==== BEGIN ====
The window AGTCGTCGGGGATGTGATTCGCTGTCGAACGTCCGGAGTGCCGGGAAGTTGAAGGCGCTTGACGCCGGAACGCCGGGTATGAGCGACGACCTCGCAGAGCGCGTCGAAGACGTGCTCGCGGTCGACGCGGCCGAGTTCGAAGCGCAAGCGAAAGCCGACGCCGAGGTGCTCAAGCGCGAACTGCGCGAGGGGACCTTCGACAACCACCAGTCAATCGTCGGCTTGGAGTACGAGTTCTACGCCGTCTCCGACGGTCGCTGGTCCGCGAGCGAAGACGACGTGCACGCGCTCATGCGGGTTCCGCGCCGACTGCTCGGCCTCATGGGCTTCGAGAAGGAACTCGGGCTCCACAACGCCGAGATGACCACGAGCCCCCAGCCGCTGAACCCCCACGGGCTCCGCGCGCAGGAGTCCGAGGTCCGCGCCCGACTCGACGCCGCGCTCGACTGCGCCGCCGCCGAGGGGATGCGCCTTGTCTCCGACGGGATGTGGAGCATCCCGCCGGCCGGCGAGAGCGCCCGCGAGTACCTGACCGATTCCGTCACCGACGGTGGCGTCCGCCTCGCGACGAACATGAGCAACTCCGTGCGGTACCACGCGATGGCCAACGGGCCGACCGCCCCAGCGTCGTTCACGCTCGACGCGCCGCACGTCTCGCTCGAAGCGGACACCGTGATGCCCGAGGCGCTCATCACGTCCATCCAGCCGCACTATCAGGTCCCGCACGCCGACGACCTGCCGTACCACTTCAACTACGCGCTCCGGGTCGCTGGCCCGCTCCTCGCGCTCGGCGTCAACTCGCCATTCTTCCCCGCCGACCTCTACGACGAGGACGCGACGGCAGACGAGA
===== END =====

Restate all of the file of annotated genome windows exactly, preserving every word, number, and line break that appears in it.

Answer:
The window AGTCGTCGGGGATGTGATTCGCTGTCGAACGTCCGGAGTGCCGGGAAGTTGAAGGCGCTTGACGCCGGAACGCCGGGTATGAGCGACGACCTCGCAGAGCGCGTCGAAGACGTGCTCGCGGTCGACGCGGCCGAGTTCGAAGCGCAAGCGAAAGCCGACGCCGAGGTGCTCAAGCGCGAACTGCGCGAGGGGACCTTCGACAACCACCAGTCAATCGTCGGCTTGGAGTACGAGTTCTACGCCGTCTCCGACGGTCGCTGGTCCGCGAGCGAAGACGACGTGCACGCGCTCATGCGGGTTCCGCGCCGACTGCTCGGCCTCATGGGCTTCGAGAAGGAACTCGGGCTCCACAACGCCGAGATGACCACGAGCCCCCAGCCGCTGAACCCCCACGGGCTCCGCGCGCAGGAGTCCGAGGTCCGCGCCCGACTCGACGCCGCGCTCGACTGCGCCGCCGCCGAGGGGATGCGCCTTGTCTCCGACGGGATGTGGAGCATCCCGCCGGCCGGCGAGAGCGCCCGCGAGTACCTGACCGATTCCGTCACCGACGGTGGCGTCCGCCTCGCGACGAACATGAGCAACTCCGTGCGGTACCACGCGATGGCCAACGGGCCGACCGCCCCAGCGTCGTTCACGCTCGACGCGCCGCACGTCTCGCTCGAAGCGGACACCGTGATGCCCGAGGCGCTCATCACGTCCATCCAGCCGCACTATCAGGTCCCGCACGCCGACGACCTGCCGTACCACTTCAACTACGCGCTCCGGGTCGCTGGCCCGCTCCTCGCGCTCGGCGTCAACTCGCCATTCTTCCCCGCCGACCTCTACGACGAGGACGCGACGGCAGACGAGA